>> go ahead. >> i'm sorry the progression, the certification progression has been fantastic it's been thorough been transparent as you said, the airplane flies every day. it has incredible performance associated with it and now we have to finish it we have to finish it the right way, this process, with all the global regulators, and i'm confident that we will my hat's off to the faa. they're doing the work it's diligent. and we're just going to stay confident and follow their lead. >> yeah. mr. calhoun, sorry to interrupt you there. it's david faber i wanted to get to the balance sheet. certainly one of the moments in this pandemic concerning the financial aspect, it changed sort of a perception you have $32 billion roughly in marketable securities, $60 billion in debt. will you need to access the
capital markets or are you satisfied in terms of the cost cuts and dividends not being paid, in terms of extending buybacks that you will not need to go to the captain markets again? >> with respect to the forward look and capital rates, we think we're at a good place to get us from here to the environment i just discussed with jim, a more optimistic environment, and, therefore, not having to go back to capital markets on the other hand, never say you never go back. we believe we have tested difficult circumstances, we have put every sensitivity analysis we think we know against what we've now described in our earnings announcement with respect to production rates, and we believe we're in a good place and we're going to get through this with what we've raised. that was always our intent we're pleased with the way the capital markets responded. we're really pleased with the
way the credit markets opened up as they did. and ultimately it played out for us. >> dave, speak of being a little more optimistic, on may 12th, you went on the "today" show and said i don't want to be too productive, but, yes, a major u.s. carrier would have to go out of business. can we take that off the table >> let me put it in this perspective. boeing serves the marketplace. most orders come from outside the united states and all kinds of jurisdictions there are bankruptcies going on today and at the time of that interview there were bankruptcies that were apparent to us. if you're boeing and you produce airplanes, you always have to consider bankruptcies in that process. what i will say is that the government's support, c.a.r.e.s. act in round 1, whatever ultimately gets played out in round 2, i believe has been incredibly effective with our u.s. carriers. it's kept them alive, kept the footprint fresh, they're warm,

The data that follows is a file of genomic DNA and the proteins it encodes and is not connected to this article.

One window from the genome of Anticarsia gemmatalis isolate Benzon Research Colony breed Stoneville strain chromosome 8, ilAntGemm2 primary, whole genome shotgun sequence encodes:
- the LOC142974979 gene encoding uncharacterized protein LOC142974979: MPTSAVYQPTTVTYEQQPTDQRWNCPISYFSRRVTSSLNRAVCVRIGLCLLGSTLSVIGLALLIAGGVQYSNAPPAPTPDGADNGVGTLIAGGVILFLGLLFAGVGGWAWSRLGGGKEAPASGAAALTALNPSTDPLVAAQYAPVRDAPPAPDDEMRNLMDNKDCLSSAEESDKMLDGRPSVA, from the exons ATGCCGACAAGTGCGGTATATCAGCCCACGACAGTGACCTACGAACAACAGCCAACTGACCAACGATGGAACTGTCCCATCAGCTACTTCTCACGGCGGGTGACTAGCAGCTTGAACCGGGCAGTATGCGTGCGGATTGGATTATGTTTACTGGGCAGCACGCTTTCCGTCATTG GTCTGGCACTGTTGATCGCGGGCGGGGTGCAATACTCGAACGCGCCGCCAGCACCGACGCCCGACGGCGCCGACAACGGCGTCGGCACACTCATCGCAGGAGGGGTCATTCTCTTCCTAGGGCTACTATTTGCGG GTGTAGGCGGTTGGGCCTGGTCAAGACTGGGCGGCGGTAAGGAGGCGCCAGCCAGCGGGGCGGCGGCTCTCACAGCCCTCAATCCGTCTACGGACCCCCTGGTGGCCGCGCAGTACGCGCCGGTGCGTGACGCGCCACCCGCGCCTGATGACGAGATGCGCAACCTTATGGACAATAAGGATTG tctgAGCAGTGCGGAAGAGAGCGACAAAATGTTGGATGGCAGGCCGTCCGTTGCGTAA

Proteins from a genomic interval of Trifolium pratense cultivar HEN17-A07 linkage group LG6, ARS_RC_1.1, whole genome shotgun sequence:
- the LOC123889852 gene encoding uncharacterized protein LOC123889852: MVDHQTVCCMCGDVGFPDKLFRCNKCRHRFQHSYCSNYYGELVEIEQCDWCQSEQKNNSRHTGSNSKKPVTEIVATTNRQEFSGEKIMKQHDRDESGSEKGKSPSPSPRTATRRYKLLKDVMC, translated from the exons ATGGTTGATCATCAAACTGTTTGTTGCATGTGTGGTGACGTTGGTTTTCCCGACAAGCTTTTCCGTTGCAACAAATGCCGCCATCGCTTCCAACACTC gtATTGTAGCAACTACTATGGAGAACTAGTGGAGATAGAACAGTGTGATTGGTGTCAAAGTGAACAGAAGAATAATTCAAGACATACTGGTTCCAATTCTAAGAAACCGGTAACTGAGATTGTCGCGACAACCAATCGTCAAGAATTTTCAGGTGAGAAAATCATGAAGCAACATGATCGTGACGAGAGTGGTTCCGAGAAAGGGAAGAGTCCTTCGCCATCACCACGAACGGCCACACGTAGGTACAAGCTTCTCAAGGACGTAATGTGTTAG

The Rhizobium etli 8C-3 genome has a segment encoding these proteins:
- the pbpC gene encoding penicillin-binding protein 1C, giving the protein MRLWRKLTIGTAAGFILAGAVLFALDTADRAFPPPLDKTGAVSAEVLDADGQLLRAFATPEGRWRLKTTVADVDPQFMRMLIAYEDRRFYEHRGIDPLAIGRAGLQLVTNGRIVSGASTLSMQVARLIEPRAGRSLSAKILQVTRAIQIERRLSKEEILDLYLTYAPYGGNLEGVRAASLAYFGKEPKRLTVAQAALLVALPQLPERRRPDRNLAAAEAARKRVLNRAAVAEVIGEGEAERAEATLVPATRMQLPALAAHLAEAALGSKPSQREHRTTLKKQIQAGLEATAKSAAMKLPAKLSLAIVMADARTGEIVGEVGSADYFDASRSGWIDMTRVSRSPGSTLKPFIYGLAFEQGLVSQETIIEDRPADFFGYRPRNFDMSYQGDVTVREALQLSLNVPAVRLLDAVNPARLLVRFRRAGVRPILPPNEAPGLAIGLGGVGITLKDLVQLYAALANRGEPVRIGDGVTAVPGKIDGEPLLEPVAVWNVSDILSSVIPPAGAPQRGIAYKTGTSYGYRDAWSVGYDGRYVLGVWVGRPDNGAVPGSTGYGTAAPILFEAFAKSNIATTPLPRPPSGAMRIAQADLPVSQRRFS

they can take delivery of new airplanes when it comes. with all that said, they're in as good a place as they can be, and they're an incredibly come pe stent group of o ceos it's still pragmatic for bowing to look at that land scape because bankruptcies are happening as we speak. that's the finest lens i can put on it. >> dave, it's phil again you've had 700 some-odd negative planes iechlts shri planes it's shrinking, not growing. you do write that off or do you think next year you start to see airlines say, yeah, we're ready to order again >> i think it's sort of the discussion we've been having all along here it's that moment in time when the really healthy airlines -- and there are going to be a bunch that emerge in better
shape and better health than others the minute they think they can gain an advantage by building out their fleet, refreshing their fleet, and that the virus, the worst of the virus is behind them, then that's when it will happen it will happen in different jurisdictions at different times. china, europe seem to have a little more control over their environments than the u.s. does at the moment, but it will happen, and i believe somewhere in that -- depending on a vaccine and success and distribution of a vaccine. somewhere in the second half of next year, i'm hopeful that this worm turns. >> second half of next year. i think people are hopeful it will happen sooner than that one last question, dave. a lot of us, our first flight was on a 747 it was an iconic aircraft. was it a tough decision to say it's time to stop building it. >> yeah. it's been a tough decision for